5 Reasons Daytime Bowfishing is Better Than Night

Beginner bowfishermen often ask, “What’s better, daytime or nighttime bowfishing?” That can obviously depend on a number of variables, including time of year. Both have their pros and cons, and both times can produce some very exciting bowfishing action. The bulk of the bowfishing tends to take place at night under the lights, but when the conditions are right, a daytime bowfishing trip can’t be beat. Here’s a look at 5 reasons daytime bowfishing is better than night.


They both have their pros and cons, but when the conditions are right, daytime bowfishing can be hard to beat.

No Need For Lights/Generator

Obviously, if you’re fishing during the day, you don’t need lights or a generator. Yes, fishing over lights at night can be very productive. But you’re also limited to the lights for your zone of visibility. Lights also attract the bugs during the summer months. There’s been times when the bugs swarming our lights were so thick I had to wear a mask to keep them out of my nose, ears and mouth. Lights require power, so you’ll either be charging batteries or refueling a generator to keep things lit up. Daytime bowfishing frees you up from the hassle and noise of lights and a generator.

Less Competition During the Day

Most folks make their move on fish during the night shift. It’s not uncommon to see lights in all directions across the lake as other bowfishermen attempt to find the hot spot. It can be frustrating to say the least. Particularly when you’ve made a long drive to position yourself in just the right spot. I’ve found far less competition when bowfishing during the day. In fact, 9 times out of 10, I’ll have the place to myself.

daytime bowfishing - mason-with-buff

Daytime bowfishing often means you’ll have the water all to yourself.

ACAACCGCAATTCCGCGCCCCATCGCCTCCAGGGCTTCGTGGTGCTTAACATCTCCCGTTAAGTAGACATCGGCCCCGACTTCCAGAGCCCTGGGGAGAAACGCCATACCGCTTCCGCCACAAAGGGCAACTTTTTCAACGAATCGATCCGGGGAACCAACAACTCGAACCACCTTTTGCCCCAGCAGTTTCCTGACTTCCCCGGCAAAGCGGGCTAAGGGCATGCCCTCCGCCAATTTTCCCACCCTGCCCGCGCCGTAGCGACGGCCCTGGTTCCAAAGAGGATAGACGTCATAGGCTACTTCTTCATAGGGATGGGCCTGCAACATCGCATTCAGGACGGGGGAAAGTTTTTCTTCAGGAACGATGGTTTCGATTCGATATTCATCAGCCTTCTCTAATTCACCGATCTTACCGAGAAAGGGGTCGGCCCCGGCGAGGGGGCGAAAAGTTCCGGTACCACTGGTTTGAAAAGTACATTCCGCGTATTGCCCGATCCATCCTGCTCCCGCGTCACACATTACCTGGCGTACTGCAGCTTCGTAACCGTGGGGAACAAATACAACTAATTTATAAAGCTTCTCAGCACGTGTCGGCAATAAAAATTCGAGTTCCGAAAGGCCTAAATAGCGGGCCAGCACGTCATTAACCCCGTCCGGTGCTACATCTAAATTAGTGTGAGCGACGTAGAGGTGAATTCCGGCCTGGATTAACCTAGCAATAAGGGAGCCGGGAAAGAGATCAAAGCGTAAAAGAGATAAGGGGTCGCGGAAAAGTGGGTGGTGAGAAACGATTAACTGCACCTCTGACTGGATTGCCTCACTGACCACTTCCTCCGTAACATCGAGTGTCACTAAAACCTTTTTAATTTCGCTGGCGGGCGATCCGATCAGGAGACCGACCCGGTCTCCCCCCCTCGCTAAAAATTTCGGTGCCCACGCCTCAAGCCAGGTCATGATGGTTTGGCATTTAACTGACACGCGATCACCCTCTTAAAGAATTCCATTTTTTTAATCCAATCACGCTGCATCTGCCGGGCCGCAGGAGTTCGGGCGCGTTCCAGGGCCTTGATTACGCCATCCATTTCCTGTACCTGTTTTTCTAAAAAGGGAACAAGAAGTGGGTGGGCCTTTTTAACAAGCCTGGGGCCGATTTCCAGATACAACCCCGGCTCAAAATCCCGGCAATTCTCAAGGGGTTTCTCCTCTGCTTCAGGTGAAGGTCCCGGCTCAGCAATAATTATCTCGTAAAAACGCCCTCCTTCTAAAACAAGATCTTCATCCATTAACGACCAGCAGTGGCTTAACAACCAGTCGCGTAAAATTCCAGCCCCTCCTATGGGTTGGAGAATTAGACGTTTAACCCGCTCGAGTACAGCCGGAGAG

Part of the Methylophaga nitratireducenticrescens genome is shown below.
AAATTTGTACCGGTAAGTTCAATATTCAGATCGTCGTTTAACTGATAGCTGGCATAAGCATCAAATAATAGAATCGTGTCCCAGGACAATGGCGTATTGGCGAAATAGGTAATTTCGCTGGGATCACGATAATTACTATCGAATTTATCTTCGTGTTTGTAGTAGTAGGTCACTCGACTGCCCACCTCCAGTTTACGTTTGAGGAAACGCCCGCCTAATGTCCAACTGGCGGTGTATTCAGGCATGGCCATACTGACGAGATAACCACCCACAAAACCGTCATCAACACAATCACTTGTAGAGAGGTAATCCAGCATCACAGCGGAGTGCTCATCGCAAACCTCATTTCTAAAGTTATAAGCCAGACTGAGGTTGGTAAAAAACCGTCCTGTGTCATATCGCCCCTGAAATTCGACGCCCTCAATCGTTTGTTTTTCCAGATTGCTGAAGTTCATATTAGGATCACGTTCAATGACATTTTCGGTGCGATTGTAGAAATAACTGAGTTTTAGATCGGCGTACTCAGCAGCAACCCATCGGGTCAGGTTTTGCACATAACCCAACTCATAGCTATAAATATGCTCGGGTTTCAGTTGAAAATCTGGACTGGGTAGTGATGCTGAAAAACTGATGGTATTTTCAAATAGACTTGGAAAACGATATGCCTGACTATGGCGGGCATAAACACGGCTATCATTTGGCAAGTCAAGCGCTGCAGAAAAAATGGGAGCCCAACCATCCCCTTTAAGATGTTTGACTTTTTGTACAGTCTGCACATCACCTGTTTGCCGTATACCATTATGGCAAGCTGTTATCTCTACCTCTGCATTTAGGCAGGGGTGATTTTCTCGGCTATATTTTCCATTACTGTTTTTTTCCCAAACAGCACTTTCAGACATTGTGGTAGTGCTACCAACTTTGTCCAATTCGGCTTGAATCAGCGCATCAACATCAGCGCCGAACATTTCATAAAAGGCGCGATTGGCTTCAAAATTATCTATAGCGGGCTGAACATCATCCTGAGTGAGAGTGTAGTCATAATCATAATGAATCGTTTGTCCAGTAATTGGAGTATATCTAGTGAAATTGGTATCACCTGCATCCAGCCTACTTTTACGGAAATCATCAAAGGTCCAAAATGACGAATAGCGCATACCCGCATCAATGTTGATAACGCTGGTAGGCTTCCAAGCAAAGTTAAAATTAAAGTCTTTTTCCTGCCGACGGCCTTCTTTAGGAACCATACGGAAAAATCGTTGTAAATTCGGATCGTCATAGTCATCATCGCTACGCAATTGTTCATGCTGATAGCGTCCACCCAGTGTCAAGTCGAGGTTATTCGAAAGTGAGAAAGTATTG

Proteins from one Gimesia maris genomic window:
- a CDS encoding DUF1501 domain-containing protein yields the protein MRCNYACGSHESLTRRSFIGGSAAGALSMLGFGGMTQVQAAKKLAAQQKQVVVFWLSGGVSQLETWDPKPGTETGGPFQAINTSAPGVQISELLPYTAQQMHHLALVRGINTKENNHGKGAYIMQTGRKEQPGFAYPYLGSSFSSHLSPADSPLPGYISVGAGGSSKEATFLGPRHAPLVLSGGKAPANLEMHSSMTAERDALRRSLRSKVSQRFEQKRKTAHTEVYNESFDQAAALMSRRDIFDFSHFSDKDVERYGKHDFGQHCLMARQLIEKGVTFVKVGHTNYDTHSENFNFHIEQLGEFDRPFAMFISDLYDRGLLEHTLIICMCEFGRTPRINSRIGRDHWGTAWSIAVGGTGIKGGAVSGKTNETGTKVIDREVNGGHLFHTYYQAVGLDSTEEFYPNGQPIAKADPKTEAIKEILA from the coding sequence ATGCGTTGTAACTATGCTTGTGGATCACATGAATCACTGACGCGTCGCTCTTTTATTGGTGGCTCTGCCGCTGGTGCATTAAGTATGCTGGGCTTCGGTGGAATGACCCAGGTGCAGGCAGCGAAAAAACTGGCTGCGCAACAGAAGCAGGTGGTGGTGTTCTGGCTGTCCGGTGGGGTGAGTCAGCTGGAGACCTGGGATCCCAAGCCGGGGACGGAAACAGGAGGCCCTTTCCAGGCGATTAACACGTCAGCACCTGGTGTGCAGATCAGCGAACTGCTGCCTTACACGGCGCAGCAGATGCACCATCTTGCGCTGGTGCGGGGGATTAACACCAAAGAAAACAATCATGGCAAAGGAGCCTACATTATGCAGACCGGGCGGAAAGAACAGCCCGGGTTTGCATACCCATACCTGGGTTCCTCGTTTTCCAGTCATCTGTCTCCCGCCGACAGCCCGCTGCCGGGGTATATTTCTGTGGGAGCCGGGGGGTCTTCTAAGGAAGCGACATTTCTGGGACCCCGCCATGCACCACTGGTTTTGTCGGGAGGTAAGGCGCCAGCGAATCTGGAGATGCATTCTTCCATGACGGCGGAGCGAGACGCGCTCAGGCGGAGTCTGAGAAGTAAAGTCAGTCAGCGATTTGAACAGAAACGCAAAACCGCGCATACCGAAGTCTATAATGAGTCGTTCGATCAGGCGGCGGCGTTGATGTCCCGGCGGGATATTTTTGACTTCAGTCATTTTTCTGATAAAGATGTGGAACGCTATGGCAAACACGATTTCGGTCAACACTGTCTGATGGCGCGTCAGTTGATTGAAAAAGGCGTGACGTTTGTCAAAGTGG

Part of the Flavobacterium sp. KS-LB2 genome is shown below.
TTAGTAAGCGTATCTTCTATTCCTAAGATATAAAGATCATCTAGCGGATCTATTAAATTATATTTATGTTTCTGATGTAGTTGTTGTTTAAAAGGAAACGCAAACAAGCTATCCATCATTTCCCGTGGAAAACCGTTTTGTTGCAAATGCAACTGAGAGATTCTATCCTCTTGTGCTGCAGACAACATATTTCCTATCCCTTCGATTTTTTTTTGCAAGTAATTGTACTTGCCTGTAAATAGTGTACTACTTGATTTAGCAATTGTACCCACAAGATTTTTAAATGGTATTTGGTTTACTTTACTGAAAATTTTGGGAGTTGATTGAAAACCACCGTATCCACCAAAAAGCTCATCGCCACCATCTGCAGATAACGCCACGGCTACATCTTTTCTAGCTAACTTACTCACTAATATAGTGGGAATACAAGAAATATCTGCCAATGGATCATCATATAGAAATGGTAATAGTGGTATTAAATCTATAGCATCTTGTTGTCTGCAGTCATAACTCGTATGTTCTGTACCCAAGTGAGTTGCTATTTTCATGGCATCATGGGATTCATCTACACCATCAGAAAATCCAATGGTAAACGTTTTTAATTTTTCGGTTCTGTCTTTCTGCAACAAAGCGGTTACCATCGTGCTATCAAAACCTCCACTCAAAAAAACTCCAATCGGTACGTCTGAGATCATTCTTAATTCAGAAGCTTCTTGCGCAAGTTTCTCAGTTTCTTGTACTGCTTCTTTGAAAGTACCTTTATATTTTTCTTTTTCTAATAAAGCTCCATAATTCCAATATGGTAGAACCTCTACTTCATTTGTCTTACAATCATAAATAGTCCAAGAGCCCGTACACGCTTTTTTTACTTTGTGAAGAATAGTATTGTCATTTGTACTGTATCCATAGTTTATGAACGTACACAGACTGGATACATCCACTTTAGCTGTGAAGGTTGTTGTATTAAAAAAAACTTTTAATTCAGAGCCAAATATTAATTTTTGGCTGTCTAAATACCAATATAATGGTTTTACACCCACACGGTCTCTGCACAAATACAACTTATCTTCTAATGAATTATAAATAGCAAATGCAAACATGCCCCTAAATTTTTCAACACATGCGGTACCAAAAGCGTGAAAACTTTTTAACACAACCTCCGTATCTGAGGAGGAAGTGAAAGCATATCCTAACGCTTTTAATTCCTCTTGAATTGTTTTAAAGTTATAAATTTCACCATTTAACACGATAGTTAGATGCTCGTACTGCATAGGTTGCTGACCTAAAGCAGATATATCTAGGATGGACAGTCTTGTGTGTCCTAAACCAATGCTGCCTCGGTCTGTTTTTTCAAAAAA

It’s Spot-n-Stalk Bowfishing

To me, daytime bowfishing always feels more like a hunt. It’s spot-n-stalk bowfishing at its best. You see a fish bumping brush or slipping through the shallows, and you make your move. It’s the classic cat and mouse game that makes daytime bowfishing so much fun. Fish are really no different than deer or any other critter you may try and put the sneak on. You’re gambling to see how close you can get without getting busted. Push in too tight, and the water will explode with big fish blowing out for deeper water. It’s a really fun and exciting way to shoot fish.

You Don’t Need a Boat

No boat? No problem. The day shoot allows you to wade around in the shallows without the need for a boat. And even if you’ve got a boat, there will be times when the best action can come when you ditch the boat and wade around in the shallows. Wading around in hip-boots or old tennis shoes is how I started bowfishing years ago, and it’s still my favorite way to play the game today.

Sometimes you need to bail out of the boat and wade the shallows for better bowfishing action.

You Can Sleep at Night

Countless marriages have suffered because guys have traded their time at home with their spouse for all-night bowfishing trips. Let’s be honest. It can be tough on the family. Late night bowfishing trips can also make for a tough day at the office the following morning. The beauty of daytime bowfishing is that it allows you to be home sleeping when it’s time to sleep.

5 Reasons Daytime Bowfishing is Better Than Night – Conclusion

Don’t get me wrong. I love to shoot fish at night. But when the opportunity presents itself, I’ll trade a night shoot for a day shoot every chance I get.

If you’re new to bowfishing, be sure to check out the articles in our Bowfishing section of the Bowhunt 101 page here at Bowhunting.com. You can also check out www.muzzybowfishing.com for tons of great bowfishing gear to get you started.

We want to hear from you. Do you like daytime or nighttime best for bowfishing? Comment below, and let us know.

Brodie Swisher

Brodie Swisher

Editorial Manager at Bowhunting.com
Brodie Swisher is a world champion game caller, outdoor writer, seminar speaker and Editor for Bowhunting.com. Brodie and his family live in the Kentucky Lake area of west Tennessee.
Brodie Swisher

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  1. John Torchick says:

    Question here. How big do dead fish grow?


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